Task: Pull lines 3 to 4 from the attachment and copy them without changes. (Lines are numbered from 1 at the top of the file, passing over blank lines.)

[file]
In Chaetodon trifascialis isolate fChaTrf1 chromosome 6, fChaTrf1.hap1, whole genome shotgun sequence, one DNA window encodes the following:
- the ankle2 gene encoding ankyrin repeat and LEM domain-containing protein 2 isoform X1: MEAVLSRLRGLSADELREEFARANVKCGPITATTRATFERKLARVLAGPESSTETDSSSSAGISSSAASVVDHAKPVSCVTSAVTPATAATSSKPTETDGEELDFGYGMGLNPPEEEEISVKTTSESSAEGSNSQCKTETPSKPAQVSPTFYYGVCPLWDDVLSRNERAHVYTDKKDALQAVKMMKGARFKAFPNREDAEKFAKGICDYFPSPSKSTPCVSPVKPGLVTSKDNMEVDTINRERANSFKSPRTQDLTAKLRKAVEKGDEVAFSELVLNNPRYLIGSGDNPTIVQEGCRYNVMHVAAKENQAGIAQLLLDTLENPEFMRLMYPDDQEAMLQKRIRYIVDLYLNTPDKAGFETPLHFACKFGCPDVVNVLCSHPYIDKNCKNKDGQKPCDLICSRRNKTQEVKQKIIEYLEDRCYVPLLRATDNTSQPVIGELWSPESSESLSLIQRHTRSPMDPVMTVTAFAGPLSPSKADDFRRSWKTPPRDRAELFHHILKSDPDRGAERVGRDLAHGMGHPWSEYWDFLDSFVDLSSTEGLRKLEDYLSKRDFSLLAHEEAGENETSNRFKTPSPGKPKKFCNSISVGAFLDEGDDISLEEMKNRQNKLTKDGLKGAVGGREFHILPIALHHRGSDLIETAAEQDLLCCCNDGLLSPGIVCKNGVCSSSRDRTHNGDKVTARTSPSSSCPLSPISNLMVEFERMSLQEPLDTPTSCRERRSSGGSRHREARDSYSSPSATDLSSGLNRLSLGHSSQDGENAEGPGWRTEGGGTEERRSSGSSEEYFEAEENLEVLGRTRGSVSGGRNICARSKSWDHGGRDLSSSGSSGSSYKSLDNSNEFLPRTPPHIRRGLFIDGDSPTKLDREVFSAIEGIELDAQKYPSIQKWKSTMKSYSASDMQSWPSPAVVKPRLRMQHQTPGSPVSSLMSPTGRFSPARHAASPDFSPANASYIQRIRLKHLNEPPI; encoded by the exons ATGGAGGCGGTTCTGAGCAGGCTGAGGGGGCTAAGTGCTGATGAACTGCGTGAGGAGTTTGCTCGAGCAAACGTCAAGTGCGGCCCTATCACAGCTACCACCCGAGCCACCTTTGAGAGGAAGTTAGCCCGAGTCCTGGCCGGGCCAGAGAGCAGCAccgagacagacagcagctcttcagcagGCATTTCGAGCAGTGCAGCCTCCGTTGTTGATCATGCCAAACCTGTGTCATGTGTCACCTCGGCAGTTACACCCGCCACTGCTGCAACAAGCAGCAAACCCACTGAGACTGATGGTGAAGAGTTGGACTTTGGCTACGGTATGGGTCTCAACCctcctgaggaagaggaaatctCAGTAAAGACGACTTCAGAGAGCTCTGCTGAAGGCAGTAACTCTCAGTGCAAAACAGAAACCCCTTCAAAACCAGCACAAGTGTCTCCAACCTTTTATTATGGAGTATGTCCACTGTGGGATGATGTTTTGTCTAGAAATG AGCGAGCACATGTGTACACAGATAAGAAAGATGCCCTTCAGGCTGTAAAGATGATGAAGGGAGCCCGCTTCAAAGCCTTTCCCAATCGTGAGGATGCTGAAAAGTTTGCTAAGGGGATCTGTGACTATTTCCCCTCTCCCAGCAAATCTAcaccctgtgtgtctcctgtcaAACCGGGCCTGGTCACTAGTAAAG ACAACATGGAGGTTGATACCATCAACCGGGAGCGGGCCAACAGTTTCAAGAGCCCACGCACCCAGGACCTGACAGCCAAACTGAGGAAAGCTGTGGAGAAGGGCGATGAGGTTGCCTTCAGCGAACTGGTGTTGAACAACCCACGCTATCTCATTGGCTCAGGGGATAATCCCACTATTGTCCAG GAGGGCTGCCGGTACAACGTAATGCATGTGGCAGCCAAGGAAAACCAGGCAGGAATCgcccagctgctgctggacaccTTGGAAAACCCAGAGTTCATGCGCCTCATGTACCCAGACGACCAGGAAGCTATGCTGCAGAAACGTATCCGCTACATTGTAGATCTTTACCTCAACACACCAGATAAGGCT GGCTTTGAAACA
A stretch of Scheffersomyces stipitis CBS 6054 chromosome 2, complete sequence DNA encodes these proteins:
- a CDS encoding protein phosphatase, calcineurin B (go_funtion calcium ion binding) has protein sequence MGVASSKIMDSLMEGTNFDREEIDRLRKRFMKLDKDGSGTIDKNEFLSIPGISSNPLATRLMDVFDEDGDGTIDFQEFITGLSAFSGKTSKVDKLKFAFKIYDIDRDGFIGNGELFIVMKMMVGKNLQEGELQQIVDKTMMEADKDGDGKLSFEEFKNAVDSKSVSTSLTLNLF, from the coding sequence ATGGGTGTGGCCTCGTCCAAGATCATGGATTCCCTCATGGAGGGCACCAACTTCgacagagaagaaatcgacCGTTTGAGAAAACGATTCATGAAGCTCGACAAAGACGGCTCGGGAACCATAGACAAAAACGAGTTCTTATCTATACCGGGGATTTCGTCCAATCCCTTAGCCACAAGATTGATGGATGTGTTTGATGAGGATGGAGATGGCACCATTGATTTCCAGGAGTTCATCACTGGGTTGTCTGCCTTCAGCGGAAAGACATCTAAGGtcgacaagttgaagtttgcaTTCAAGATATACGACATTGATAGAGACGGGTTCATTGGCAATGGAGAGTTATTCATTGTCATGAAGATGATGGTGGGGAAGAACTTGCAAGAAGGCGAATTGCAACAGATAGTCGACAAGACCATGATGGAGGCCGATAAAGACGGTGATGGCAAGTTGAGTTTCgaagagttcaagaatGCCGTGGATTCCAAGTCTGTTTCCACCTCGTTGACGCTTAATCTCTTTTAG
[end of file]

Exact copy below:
A stretch of Scheffersomyces stipitis CBS 6054 chromosome 2, complete sequence DNA encodes these proteins:
- a CDS encoding protein phosphatase, calcineurin B (go_funtion calcium ion binding) has protein sequence MGVASSKIMDSLMEGTNFDREEIDRLRKRFMKLDKDGSGTIDKNEFLSIPGISSNPLATRLMDVFDEDGDGTIDFQEFITGLSAFSGKTSKVDKLKFAFKIYDIDRDGFIGNGELFIVMKMMVGKNLQEGELQQIVDKTMMEADKDGDGKLSFEEFKNAVDSKSVSTSLTLNLF, from the coding sequence ATGGGTGTGGCCTCGTCCAAGATCATGGATTCCCTCATGGAGGGCACCAACTTCgacagagaagaaatcgacCGTTTGAGAAAACGATTCATGAAGCTCGACAAAGACGGCTCGGGAACCATAGACAAAAACGAGTTCTTATCTATACCGGGGATTTCGTCCAATCCCTTAGCCACAAGATTGATGGATGTGTTTGATGAGGATGGAGATGGCACCATTGATTTCCAGGAGTTCATCACTGGGTTGTCTGCCTTCAGCGGAAAGACATCTAAGGtcgacaagttgaagtttgcaTTCAAGATATACGACATTGATAGAGACGGGTTCATTGGCAATGGAGAGTTATTCATTGTCATGAAGATGATGGTGGGGAAGAACTTGCAAGAAGGCGAATTGCAACAGATAGTCGACAAGACCATGATGGAGGCCGATAAAGACGGTGATGGCAAGTTGAGTTTCgaagagttcaagaatGCCGTGGATTCCAAGTCTGTTTCCACCTCGTTGACGCTTAATCTCTTTTAG